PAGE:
A very easy walk can be had from the Wye Rapids downstream to the Biblins bridge and back the same side, or over the bridge, and back up to the hand ferrie. The Seven Sisters Rocks are impressive Carboniferous limestone cliff pillars further downstream of the Biblins; near to a large disused quarry.
Symonds Yat Rock overlooks the Forest of Dean, Coppett Hill and Wye Valley. The immediate landscape is of the River Wye which winds its way through the gorge. The rock is the perfect viewpoint to see the nesting peregrine falcons who set up home every year (roughly April to August). Other birds such as buzzards, goshawks and hobbies are also regularly seen, it is occasionally possible to see migrant raptors such as ospreys and European honey buzzards.
From Symonds Yat Rock there are marked trails linking to the many meandering woodland and riverside walks.
A few minutes drive from Symonds Yat is the Forest of Dean Sculpture Trail. Established in 1986, this four mile long Sculpture Trail was one of the first to open in the UK. The Trail features sculptures created by artists to interpret the Forest environment and the history of this very unusual landscape. It provides a unique opportunity to walk through the woodlands and discover art along the way. Perfect for all ages and abilities, you don’t need to know about art to enjoy what you see.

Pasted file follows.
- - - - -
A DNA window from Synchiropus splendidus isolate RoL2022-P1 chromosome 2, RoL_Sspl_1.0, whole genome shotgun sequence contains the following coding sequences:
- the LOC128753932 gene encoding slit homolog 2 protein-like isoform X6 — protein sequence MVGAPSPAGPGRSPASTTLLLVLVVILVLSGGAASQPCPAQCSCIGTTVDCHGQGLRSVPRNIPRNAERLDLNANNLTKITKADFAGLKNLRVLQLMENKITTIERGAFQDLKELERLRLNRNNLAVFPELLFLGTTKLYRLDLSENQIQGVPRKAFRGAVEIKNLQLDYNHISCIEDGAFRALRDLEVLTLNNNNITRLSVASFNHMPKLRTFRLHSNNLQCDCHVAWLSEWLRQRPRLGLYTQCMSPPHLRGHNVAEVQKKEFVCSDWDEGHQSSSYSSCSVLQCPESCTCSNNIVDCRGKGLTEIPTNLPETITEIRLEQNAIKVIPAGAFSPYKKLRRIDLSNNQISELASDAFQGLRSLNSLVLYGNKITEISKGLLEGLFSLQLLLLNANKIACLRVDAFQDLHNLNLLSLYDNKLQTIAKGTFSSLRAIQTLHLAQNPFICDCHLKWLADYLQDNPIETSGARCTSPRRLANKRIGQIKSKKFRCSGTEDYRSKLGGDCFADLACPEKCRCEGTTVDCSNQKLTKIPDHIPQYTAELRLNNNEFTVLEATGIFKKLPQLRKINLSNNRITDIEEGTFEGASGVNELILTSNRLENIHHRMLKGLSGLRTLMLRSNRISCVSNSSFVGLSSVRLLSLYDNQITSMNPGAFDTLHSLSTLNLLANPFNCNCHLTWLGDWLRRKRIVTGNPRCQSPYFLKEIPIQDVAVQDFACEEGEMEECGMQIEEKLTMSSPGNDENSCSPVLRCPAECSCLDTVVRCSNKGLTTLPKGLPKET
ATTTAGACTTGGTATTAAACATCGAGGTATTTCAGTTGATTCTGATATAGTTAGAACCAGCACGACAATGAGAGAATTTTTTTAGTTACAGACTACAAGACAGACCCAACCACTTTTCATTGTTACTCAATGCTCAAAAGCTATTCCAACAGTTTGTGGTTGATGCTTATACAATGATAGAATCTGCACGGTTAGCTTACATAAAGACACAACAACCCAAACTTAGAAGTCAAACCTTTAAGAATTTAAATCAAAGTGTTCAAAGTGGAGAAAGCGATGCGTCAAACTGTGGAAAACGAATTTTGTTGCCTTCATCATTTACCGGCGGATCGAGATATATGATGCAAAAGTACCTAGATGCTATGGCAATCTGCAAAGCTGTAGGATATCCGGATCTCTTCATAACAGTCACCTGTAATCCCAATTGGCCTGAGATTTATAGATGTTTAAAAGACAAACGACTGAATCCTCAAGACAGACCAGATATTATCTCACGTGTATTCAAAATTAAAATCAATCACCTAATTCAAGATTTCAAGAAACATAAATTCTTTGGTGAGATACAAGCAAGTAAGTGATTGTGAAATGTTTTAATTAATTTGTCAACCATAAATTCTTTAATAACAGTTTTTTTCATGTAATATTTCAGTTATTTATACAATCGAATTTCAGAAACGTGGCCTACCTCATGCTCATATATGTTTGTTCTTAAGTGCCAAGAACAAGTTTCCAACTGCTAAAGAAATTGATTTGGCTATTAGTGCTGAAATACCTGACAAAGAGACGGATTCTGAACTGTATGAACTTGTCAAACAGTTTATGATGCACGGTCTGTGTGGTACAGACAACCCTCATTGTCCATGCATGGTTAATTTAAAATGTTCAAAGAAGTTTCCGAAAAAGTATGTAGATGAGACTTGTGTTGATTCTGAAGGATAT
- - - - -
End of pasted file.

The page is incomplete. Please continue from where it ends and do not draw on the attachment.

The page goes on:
The sculptures are installed within the woodland to encourage you to seek them out – the posts with blue rings will direct you – but if you want to make life easier for yourself, pick up a map at Connections at Beechenhurst. If you want to know more, visit www.forestofdean-sculpture.org.uk, where you will find information about all of the artists and the artworks.
Other Useful Links